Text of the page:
How to roast a prime rib

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Big holidays demand big roasts, but you just did turkey a couple of weeks ago. So now it’s on to something else. For a lot of folks, judging from questions we get here at the Food section, that means a standing rib roast -- or as it’s often known: prime rib.

Good choice. There are few pieces of beef that I love better. And they’re amazingly easy to cook, even for rank beginners. The trick is concentrating on low and slow. Because these roasts are so huge and have so much mass, you want to cook them for a long time at a fairly low temperature in order to ensure you get an even range of doneness.


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The other trick is being sure to let them rest for at least half an hour before carving. This allows the juices in the meat to settle back in, meaning there’ll be more on the plate and less on the carving board.

After the jump is a recipe I did several years ago that won a lot of readers’ hearts.


INDEX: Christmas recipes

Janet Fitch on her mother’s domain — the kitchen

Chinese grandmother’s touch gives Christmas dinner its zest


-- Russ Parsons

Rib roast with tapenade

Total time: 2 1/2 hours

Servings: 8

6 ounces pitted black olives

3 cloves garlic, divided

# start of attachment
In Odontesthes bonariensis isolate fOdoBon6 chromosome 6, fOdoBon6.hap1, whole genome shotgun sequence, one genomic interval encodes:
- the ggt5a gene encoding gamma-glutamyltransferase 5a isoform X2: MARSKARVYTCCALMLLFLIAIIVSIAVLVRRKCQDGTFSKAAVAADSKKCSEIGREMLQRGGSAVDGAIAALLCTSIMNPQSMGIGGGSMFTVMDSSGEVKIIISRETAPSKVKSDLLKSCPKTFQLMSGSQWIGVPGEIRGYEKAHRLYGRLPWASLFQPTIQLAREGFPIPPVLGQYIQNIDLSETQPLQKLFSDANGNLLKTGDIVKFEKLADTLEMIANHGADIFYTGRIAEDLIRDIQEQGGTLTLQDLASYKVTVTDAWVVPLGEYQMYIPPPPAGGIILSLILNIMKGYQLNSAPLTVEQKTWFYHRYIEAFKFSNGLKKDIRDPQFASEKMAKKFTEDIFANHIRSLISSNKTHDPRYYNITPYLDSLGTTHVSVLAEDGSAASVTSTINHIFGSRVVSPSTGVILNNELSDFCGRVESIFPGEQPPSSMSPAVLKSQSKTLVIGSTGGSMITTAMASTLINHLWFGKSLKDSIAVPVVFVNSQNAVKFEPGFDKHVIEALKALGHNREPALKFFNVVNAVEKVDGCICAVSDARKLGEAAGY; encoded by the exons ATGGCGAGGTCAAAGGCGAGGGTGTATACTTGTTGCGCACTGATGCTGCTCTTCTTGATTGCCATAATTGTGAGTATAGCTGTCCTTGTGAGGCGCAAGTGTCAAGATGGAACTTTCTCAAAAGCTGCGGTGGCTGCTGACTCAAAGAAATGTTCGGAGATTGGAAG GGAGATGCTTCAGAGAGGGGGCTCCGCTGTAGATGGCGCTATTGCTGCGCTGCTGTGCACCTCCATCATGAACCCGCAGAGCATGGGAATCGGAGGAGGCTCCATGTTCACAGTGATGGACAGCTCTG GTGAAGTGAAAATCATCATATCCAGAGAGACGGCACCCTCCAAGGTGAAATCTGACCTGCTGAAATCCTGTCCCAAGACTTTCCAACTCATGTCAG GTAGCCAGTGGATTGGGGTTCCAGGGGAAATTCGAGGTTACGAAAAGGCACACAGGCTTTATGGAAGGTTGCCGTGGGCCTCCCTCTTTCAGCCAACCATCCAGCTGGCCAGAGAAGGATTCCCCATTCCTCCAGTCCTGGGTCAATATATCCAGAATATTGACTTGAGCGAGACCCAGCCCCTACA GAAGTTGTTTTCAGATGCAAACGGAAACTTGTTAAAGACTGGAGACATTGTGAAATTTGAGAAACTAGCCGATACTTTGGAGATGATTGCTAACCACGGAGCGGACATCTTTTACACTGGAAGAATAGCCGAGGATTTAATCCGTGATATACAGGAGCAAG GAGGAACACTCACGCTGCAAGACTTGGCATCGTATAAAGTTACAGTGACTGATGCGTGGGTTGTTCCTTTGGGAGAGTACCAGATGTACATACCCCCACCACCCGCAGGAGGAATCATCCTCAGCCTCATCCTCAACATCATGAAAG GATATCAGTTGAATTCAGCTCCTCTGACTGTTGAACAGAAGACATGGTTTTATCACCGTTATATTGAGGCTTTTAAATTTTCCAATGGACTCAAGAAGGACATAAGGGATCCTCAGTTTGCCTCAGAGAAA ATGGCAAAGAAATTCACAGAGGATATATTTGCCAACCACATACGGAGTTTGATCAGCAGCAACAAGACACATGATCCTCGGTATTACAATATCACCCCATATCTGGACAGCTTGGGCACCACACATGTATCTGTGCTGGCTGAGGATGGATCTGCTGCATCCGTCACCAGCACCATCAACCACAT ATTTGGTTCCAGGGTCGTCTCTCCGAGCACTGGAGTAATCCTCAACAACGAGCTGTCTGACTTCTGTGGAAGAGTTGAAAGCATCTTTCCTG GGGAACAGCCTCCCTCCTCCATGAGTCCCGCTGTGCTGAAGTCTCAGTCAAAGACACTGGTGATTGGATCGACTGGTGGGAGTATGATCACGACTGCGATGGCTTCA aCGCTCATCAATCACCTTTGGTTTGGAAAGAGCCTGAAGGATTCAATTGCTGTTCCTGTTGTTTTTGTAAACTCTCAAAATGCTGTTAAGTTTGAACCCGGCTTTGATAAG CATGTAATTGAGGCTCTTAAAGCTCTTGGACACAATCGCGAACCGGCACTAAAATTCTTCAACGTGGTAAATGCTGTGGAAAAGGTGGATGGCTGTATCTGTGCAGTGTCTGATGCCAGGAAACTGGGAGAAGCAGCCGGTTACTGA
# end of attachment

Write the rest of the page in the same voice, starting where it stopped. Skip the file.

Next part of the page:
4 anchovy filets

3 sprigs rosemary, leaves removed

About 1/4 cup red wine

1 (3 1/2- to 4-pound) standing rib roast

Freshly ground pepper

3/4 cup fresh bread crumbs

1/2 teaspoon minced fresh rosemary

Olive oil, optional

12 baguette slices, toasted

1. Pulse the olives, 2 cloves of garlic, the anchovies and rosemary leaves in a food processor. Add just enough red wine to allow the mixture to form a fairly smooth paste.

2. Score the fatty sides of the rib roast in a diamond pattern, using a sharp knife to cut through the fat but not into the meat. Smear the top and both sides of the roast with the olive mixture, season generously with pepper and let it stand at room temperature 30 to 45 minutes to marinate. Reserve any leftover olive mixture.

3. Heat the oven to 300 degrees. Carefully transfer the rib roast to a shallow roasting pan, bone-side down. Disturb the olive smear as little as possible. Roast to an internal temperature of about 115 degrees. This will take about 2 hours.

4. In a food processor, pulse the bread crumbs, remaining clove of garlic and the 1/2 teaspoon of rosemary until the garlic is minced fine. Remove the roast from the oven and pat the seasoned bread crumbs over top. Spoon over some of the fat from the bottom of the pan and return the roast to the oven. (If there is very little fat, sprinkle about 1 tablespoon of olive oil over the crumbs.) Continue roasting to an internal temperature of 125 degrees, about 20 minutes more.

5. Remove the roast from the oven, cover it loosely with foil and let it stand an additional 30 minutes before carving. Use the remaining tapenade to smear on the toasted baguette slices and serve it alongside the carved roast, dipped in the juices.


Each serving: 558 calories; 532 mg. sodium; 97 mg. cholesterol; 36 grams fat; 14 grams saturated fat; 26 grams carbohydrates; 30 grams protein; 1.89 grams fiber.